Vectren’s electric generation fleet ready to comply with new EPA clean air standards

Source: Vectren Corporation

Earlier this month, the U.S. Environmental Protection Agency (EPA) finalized additional Clean Air Act protections that will reduce hundreds of thousands of tons of smokestack emissions from power plants throughout the nation. Given Vectren's (NYSE: VVC) significant investment in emissions control equipment over the past decade, the utility is well-positioned to comply with the new mandate, known as the Cross-State Air Pollution Rule, without additional, significant capital investments. 

Since 2001, Vectren has installed more than $410 million of emissions control equipment on its predominantly coal-fired generation fleet in southwestern Indiana. As a result, Vectren's electric generation fleet is now 100 percent scrubbed for sulfur dioxide, 90 percent controlled for nitrogen oxide and substantially controlled for particulate matter and mercury. 

"As seen with EPA rules proposed in March, which focused on mercury and other hazardous pollutants, our significant investment in emissions control equipment for this region is again paying off and will ensure we comply with this new rule," said Carl Chapman, Vectren's chairman, president and CEO. 

The rule, which was proposed last summer and finalized July 7, 2011, will be implemented next year. According to EPA estimates, the rule will cost U.S. power plant operators $800 million annually in 2014. That's in addition to the $1.6 billion in capital investments already being spent each year to comply with the 2005 rule that remained in effect until the EPA drafted a new one. According to a May 2011 study done by NERA Economic Consulting for the American Coalition for Clean Coal Electricity, electricity sector costs will increase by $184 billion through 2030, or $17.8 billion per year, to comply with the new emissions standards. These expenditures include coal unit compliance costs (approximately $72 billion), fuel price impacts and costs of replacement energy and capacity.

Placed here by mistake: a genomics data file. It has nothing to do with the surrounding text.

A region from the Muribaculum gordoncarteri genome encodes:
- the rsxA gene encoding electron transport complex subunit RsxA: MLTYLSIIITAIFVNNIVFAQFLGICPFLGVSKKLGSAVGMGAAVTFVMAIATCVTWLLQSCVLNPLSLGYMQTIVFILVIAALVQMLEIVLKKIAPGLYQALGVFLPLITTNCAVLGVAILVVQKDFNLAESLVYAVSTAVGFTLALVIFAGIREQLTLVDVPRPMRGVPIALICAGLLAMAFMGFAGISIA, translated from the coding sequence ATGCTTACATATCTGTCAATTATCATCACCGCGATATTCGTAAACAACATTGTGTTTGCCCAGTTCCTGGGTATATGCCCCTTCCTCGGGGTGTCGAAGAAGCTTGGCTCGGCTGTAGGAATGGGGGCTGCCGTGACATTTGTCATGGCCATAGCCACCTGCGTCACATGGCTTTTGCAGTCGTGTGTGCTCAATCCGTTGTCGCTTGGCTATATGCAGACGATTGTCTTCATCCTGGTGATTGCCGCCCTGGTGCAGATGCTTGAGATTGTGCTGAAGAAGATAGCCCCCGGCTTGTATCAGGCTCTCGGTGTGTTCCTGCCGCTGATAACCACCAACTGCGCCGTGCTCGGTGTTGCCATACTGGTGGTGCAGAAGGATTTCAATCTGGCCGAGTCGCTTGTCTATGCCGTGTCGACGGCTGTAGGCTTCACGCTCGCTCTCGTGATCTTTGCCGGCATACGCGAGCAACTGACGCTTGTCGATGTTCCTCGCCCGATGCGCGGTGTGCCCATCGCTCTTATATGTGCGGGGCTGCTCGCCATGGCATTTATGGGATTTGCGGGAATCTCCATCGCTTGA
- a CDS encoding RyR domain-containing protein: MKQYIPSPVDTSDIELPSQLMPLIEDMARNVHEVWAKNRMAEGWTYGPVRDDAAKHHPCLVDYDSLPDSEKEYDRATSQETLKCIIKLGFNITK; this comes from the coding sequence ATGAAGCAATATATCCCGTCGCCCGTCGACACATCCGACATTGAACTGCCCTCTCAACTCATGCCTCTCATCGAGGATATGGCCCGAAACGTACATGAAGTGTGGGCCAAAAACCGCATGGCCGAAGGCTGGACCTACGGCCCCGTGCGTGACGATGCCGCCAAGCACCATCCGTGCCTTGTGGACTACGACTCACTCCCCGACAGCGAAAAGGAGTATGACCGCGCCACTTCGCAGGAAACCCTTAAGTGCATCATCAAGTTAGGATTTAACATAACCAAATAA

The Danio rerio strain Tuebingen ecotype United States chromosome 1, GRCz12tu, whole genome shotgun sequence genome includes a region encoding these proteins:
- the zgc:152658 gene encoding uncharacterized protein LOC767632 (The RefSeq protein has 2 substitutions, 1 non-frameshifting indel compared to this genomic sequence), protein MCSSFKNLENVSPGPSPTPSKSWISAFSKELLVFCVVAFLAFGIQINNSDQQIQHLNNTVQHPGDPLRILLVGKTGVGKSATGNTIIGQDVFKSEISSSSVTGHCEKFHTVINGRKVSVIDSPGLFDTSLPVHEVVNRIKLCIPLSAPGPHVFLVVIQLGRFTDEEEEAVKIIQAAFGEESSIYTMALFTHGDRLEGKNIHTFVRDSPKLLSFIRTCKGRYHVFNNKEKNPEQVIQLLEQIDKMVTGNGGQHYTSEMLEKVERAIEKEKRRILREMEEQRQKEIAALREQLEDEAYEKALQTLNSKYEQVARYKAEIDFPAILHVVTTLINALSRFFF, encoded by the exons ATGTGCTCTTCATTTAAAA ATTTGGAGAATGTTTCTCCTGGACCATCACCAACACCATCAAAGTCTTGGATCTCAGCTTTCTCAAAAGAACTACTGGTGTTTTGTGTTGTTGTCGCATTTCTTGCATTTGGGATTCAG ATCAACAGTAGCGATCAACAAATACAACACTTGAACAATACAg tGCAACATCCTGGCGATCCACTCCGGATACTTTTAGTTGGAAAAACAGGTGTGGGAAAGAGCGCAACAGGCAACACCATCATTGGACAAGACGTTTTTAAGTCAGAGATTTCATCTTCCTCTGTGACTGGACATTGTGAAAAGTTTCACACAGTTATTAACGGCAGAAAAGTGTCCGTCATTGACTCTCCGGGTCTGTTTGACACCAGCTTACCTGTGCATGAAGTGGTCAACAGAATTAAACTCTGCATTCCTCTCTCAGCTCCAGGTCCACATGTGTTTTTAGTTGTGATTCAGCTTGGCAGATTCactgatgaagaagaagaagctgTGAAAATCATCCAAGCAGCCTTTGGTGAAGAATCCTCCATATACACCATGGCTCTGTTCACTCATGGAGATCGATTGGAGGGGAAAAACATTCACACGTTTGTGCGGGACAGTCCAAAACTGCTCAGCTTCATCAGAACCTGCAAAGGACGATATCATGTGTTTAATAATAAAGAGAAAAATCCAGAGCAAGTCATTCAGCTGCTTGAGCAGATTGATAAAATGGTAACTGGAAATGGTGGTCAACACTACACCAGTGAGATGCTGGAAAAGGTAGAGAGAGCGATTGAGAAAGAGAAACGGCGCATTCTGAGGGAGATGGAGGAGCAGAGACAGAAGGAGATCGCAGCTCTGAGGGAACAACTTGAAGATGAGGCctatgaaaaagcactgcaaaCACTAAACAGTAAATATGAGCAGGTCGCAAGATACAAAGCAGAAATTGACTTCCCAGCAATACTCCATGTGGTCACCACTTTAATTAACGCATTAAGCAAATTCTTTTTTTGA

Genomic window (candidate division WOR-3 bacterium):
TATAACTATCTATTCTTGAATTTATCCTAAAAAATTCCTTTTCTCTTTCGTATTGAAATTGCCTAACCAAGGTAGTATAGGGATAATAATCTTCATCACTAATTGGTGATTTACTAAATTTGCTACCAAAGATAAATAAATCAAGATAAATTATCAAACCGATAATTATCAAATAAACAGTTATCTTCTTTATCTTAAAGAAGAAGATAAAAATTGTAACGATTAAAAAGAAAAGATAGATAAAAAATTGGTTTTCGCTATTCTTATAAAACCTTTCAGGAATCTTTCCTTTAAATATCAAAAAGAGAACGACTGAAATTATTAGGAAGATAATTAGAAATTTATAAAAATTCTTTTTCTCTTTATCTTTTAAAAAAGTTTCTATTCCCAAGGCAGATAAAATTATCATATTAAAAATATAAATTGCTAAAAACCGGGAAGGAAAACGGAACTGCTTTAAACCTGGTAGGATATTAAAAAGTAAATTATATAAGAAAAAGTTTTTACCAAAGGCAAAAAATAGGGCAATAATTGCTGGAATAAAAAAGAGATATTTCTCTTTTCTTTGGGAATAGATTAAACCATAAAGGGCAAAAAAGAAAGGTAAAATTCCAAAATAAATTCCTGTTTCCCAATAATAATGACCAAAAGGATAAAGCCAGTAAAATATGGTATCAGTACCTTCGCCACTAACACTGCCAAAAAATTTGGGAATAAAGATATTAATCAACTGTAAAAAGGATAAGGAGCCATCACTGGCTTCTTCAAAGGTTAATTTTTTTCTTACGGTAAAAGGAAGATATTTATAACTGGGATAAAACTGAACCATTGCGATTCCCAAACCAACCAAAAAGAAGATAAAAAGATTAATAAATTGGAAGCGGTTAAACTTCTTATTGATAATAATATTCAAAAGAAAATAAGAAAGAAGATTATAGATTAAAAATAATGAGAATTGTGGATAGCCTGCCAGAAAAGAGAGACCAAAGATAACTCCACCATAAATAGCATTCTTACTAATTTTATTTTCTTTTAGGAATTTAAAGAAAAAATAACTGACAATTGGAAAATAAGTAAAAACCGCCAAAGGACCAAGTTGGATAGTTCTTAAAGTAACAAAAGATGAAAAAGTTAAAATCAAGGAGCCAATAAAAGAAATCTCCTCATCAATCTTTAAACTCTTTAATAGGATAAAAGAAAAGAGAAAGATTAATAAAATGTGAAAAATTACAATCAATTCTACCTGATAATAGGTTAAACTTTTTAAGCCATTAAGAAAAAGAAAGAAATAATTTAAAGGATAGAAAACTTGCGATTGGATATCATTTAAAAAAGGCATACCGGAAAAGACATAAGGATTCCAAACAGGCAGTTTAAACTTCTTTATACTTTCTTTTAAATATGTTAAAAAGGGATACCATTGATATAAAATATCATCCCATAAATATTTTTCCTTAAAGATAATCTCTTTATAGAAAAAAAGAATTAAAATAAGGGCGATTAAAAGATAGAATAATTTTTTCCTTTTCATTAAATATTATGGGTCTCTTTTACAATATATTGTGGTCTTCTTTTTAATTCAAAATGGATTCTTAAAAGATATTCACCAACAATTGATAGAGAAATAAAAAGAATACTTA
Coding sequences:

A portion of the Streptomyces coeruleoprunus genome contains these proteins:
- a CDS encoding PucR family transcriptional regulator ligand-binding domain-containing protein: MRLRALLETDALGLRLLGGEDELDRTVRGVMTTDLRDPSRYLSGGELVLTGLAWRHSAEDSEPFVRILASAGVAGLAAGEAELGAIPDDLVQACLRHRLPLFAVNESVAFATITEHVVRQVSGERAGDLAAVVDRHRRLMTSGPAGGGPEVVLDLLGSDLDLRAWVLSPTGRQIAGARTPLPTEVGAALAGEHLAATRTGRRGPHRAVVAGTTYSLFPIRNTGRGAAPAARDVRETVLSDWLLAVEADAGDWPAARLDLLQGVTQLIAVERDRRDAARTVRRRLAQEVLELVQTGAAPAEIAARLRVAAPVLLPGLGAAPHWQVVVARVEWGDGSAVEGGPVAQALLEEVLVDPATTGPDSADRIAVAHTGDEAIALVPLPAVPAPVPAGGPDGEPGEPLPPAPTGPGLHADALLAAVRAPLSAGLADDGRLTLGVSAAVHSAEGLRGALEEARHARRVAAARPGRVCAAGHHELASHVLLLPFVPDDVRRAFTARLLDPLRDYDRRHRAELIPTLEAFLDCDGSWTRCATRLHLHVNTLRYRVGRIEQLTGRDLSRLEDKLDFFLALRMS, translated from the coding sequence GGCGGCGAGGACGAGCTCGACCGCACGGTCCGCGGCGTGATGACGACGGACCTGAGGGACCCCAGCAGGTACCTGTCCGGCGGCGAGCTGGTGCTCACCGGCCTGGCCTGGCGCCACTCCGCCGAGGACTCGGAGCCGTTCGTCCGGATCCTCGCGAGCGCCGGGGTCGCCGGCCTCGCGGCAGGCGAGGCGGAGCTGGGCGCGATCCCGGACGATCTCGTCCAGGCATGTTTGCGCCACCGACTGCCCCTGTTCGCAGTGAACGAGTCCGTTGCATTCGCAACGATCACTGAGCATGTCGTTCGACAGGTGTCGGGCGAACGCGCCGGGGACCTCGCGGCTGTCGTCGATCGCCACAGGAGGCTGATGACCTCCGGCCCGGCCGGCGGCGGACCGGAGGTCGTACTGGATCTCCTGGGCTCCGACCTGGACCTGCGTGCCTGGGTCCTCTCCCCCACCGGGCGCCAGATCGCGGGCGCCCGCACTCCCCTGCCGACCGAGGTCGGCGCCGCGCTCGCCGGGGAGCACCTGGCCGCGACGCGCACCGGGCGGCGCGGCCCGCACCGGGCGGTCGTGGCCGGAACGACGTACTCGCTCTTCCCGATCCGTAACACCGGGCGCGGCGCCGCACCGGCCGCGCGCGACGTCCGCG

"More than a decade ago, we chose to move forward with these investments to improve the air quality for our region, which has positively impacted southwestern Indiana's quality of life and serves as an advantage from an economic development standpoint," added Chapman. "As such, our customers' rates increased throughout the past 10 years to reflect the cost of these investments. However, we now find ourselves in a position to comply, while other regional utilities may be required to consider retiring some uncontrolled coal generation units or make significant investments to lower emissions." 

The 27 states subject to the rule are: Alabama, Arkansas, Florida, Georgia, Illinois, Indiana, Iowa, Kansas, Kentucky, Louisiana, Maryland, Michigan, Minnesota, Mississippi, Missouri, Nebraska, New Jersey, New York, North Carolina, Ohio, Pennsylvania, South Carolina, Tennessee, Texas, Virginia, West Virginia and Wisconsin.
Vectren has nearly 1,300 megawatts (MW) of generating capacity of which 1,000 MW is coal-fired. Vectren has two power plants; F.B. Culley in Warrick County and A.B. Brown in Posey County. The utility shares ownership of Warrick Unit 4, a 150-MW unit, with Alcoa. Vectren serves 142,000 electric customers in Dubois, Gibson, Pike, Posey, Spencer, Vanderburgh and Warrick counties.

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